It’s kind of an oxymoron, really.
I can find no scripture which connects worship exclusively with solemnity. There is grieving worship – the whole of Lamentations, for example; or the 137th Psalm. In them, Israel mourned the sin that led to their expatriation. The Lord’s admonition to keep silent before Him in His temple (which we often see cut from context and cut into wood plaques above sanctuary doors) was a command to repent from idolatry to “gods” of stone and wood in Habbakuk 2. There is mourning for people who are dead or at least thought dead. There is James’ advice to quarrelsome brothers and sisters in chapter 4 to mourn in their penitence.
(Maybe some of our brothers and sisters who cause dissension and division by forbidding worship which entertains God and man should mourn … and repent. – Then get over it, and experience some real joy!)
While there are these few examples of mourning and worship connected in scripture, what you will find throughout the Old and New Testaments are hundreds of examples of worship accompanied by joy.
If you surround the Lord’s table and do nothing but mourn His death, week after week after week, know this: HE IS RISEN! (Matthew 28:7; Mark 16:6; Luke 24:6 – why do you think most Christians celebrate it on the first day of the week?!?)
If you sing songs of joy and gratitude Sunday after Sunday after Sunday with only muttering gravity in your voice and duty in your face, know this: THE JOY OF THE LORD IS YOUR STRENGTH! (Psalm 28:7; Nehemiah 8:10)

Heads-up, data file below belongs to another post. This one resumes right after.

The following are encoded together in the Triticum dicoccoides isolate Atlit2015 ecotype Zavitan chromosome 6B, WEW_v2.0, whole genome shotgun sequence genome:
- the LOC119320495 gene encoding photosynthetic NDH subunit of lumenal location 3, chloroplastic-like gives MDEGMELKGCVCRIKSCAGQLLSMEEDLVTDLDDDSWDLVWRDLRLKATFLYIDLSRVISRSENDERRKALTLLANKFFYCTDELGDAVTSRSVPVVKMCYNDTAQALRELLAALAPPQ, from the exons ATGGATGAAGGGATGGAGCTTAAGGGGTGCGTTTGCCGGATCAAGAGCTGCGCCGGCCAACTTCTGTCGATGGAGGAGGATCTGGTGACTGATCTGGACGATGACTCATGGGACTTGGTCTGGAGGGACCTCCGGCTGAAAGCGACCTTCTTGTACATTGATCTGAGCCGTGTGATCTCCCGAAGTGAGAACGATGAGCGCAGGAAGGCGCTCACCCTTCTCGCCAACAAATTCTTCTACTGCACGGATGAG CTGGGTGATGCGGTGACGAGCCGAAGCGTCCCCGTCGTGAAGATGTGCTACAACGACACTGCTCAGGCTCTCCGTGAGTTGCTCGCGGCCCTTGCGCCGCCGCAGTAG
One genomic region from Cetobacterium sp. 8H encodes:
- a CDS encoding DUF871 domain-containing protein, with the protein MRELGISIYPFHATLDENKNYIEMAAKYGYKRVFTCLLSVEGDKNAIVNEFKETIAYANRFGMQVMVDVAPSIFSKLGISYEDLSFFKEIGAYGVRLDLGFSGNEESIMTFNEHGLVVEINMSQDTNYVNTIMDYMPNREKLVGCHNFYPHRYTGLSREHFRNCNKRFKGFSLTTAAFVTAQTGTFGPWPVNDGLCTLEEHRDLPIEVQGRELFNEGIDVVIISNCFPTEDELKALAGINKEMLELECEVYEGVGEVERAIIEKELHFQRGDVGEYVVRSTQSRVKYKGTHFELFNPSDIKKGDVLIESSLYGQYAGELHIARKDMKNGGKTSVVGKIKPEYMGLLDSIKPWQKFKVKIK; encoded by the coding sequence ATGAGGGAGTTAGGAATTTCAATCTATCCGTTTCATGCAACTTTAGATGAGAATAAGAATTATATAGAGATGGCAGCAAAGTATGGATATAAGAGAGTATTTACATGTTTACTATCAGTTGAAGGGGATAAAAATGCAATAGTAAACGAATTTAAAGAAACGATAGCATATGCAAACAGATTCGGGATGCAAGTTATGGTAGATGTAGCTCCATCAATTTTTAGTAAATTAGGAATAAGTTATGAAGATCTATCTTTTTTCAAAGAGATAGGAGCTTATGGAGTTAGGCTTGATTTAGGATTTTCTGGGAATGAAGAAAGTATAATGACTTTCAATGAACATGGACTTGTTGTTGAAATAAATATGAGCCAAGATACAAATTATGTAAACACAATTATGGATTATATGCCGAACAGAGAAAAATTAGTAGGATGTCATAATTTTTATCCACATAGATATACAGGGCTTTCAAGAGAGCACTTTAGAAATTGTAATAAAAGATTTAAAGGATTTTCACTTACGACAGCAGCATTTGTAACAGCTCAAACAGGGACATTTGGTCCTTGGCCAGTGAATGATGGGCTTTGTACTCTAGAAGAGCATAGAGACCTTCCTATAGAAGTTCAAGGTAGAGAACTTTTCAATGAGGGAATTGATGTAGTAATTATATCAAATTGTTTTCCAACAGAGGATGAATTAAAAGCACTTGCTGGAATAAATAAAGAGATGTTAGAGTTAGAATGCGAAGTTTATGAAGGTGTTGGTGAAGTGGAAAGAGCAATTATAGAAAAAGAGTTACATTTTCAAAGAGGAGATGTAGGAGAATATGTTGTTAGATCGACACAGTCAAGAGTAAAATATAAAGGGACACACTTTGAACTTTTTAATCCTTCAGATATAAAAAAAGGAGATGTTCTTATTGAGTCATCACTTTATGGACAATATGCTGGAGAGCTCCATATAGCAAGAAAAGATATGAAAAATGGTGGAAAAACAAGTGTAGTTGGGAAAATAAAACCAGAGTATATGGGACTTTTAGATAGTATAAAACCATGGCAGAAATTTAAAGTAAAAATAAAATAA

Good people, if joyless fear and dread and silence is always and only to be the hallmark of worship acceptable to God, why is that Jesus, “full of joy through the Holy Spirit, said, ‘I praise you, Father, Lord of heaven and earth …'”? (Luke 10:21) Why then did His followers loudly and joyfully praise God for His miracles? (Luke 19:37)
If we are still to live and worship only in fear, why does the Hebrews writer go to such pains to distinguish the old covenant’s mountain of fear from the new covenant’s mountain of joyful angels? (Hebrews 12:18-24)
If our obedience to God in worship and life is paramount, why do we ignore 1 Thessalonians 5:16 – “Be joyful always“? Is the instruction to “entertain strangers” (Hebrews 13:2) not to be obeyed in the context of gathered worship?
You can’t even find the word “solemn” in the New Testament, except as a description of an oath to assassinate Paul (Acts 23:14)! The New Testament is a testament of gospel; of good news; of great joy that shall be to all people!
Doesn’t that bring you joy? Doesn’t that bring enjoyment, knowing it? Shouldn’t our worship to God reflect our enjoyment of His blessing, and entertain Him with our praise?
I recall a story told in a church I used to attend, of a brother who once asked a sour-faced elder if he was a happy person. “I suppose so,” was the grudging response. So he answered, “Then why don’t you let your face know it?”